Yes, there’s no doubt that voters say and independent voters say that the deficit is a problem. But at the end of the day, do they reward or punish presidents for this? I said this before: “NO”:http://www.themonkeycage.org/2010/06/do_americans_really_want_to_cu.html. They reward or punish presidents for economic growth. If reducing the deficit leads to economic growth, then bully, but otherwise, reducing the deficit isn’t a ticket to reelection.

Of course, one can critique the tax cuts as policy, especially from the standpoint of deficit reduction. And certainly, as Matt Yglesias “notes”:http://yglesias.thinkprogress.org/2010/12/morning-in-america-2/, our economic challenges will likely remain significant. But any stimulus provided by the tax cuts could prove an electoral boon for Obama in 2012.


commenter December 6, 2010 at 7:54 pm

You should not be comparing the steepness of the curves because the horizontal scales are different…

TM December 7, 2010 at 9:29 am

If the Democrats were smart, they’d insist that the tax cut for the middle class be extended three years and the upper taxes only two. That way they’d be decoupled. Come 2012, the only issue is whether to extend the upper tax cut. That’s a winning issue for the Democrats and moreover it’s about the only way we’ll get those to expire.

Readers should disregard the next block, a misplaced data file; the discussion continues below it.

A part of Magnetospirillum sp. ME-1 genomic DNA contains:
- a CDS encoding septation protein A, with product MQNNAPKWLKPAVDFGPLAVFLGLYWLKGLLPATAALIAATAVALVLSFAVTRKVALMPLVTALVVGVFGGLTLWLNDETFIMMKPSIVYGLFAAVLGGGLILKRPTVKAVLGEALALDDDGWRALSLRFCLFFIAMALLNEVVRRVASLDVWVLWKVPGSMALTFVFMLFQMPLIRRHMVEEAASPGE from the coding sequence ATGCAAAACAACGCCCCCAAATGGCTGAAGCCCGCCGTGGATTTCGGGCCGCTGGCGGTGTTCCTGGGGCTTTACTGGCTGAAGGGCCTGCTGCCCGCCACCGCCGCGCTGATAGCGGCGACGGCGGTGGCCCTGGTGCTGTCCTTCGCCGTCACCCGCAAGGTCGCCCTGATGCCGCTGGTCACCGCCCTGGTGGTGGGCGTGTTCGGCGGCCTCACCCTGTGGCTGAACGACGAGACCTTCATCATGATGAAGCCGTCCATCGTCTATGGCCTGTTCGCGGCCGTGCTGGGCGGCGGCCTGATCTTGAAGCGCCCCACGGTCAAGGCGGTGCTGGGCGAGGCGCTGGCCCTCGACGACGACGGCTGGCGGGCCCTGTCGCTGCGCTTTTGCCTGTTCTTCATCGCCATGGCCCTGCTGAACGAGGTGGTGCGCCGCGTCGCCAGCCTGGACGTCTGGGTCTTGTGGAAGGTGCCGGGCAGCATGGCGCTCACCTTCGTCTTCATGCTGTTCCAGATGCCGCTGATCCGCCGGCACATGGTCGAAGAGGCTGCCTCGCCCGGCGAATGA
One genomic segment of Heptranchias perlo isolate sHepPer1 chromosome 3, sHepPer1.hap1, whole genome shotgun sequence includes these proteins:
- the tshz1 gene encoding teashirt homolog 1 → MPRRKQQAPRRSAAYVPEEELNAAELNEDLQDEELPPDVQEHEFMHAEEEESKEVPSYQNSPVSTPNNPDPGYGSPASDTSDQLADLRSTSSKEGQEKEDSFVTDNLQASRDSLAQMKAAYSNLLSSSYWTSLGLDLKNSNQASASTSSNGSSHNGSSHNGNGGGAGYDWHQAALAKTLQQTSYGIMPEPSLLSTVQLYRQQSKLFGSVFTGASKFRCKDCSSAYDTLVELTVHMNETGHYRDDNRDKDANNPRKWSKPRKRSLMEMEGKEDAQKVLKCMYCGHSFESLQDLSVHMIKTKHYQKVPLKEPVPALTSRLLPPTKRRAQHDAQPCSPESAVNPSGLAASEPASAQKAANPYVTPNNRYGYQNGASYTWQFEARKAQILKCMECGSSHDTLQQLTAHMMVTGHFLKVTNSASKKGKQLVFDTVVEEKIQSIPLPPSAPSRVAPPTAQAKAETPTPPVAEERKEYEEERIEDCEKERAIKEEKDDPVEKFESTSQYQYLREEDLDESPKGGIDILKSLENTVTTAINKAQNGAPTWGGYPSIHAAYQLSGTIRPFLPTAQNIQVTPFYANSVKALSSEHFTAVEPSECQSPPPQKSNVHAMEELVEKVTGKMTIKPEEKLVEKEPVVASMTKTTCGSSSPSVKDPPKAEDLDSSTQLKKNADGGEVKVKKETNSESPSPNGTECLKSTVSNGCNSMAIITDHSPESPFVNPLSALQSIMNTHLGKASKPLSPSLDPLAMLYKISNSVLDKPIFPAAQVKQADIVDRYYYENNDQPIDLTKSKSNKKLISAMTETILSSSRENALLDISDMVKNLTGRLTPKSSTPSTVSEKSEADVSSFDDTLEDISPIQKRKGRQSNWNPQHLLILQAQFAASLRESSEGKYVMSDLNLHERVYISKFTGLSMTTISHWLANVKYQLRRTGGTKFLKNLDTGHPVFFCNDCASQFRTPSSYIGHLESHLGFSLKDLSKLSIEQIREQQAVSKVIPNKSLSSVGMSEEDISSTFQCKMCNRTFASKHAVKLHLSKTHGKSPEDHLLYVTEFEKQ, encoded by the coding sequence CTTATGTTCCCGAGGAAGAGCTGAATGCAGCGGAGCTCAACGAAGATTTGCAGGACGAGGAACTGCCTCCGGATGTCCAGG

Rena Strop December 7, 2010 at 11:27 am

The time is coming when the “have-nots­”, of which there are now many more than the “haves,” will grow weary of spineless politician­s like Obama and middle-cla­ss hating politician­s like Republican­s and take matters into their own hands. Crimes against the rich will soar as the victims of greedy bankers, brokers and politician­s become so desperate and angry that they decide to make their oppressors lives hell. Unless both political parties wake up, stop demonizing each other, stop obeying their corporate masters and start paying attention to the growing gap in American Society, we will be dealing with our own, homegrown version of terrorism. And it will be focused on our politician­s and the top 2% of Americans. If I was in that percentile­, I would be working with the politician­s to try to redistribu­te the wealth and get people back to work as a matter of self-prese­rvation. I am 63 years old and probably won’t live to see it, but unless something is done and soon, revolution is coming to this country.

John Sides December 7, 2010 at 11:44 am

Commenter: The charts are just for heuristic value. You can see Bartels’ book for more conclusive proof.

Andy Rudalevige December 7, 2010 at 8:53 pm

No less a master manipulator than Dick Cheney would endorse the end of John’s post: “Reagan proved that deficits don’t matter,” he said after the ’02 midterms, brushing aside then-Treasury Secretary Paul O’Neill’s arguments about one iteration of the tax cuts we are still arguing about today… (see Ron Suskind’s _The Price of Loyalty_, p291). You could make a strained argument that deficits mattered in 1992 (you may recall there was even an audience question on this point during the 3rd debate that year), but this (a) depends partly on a Ross Perot being in the race; and (b), even then, deficits seem to have been largely a proxy for general administrative competence, or its lack.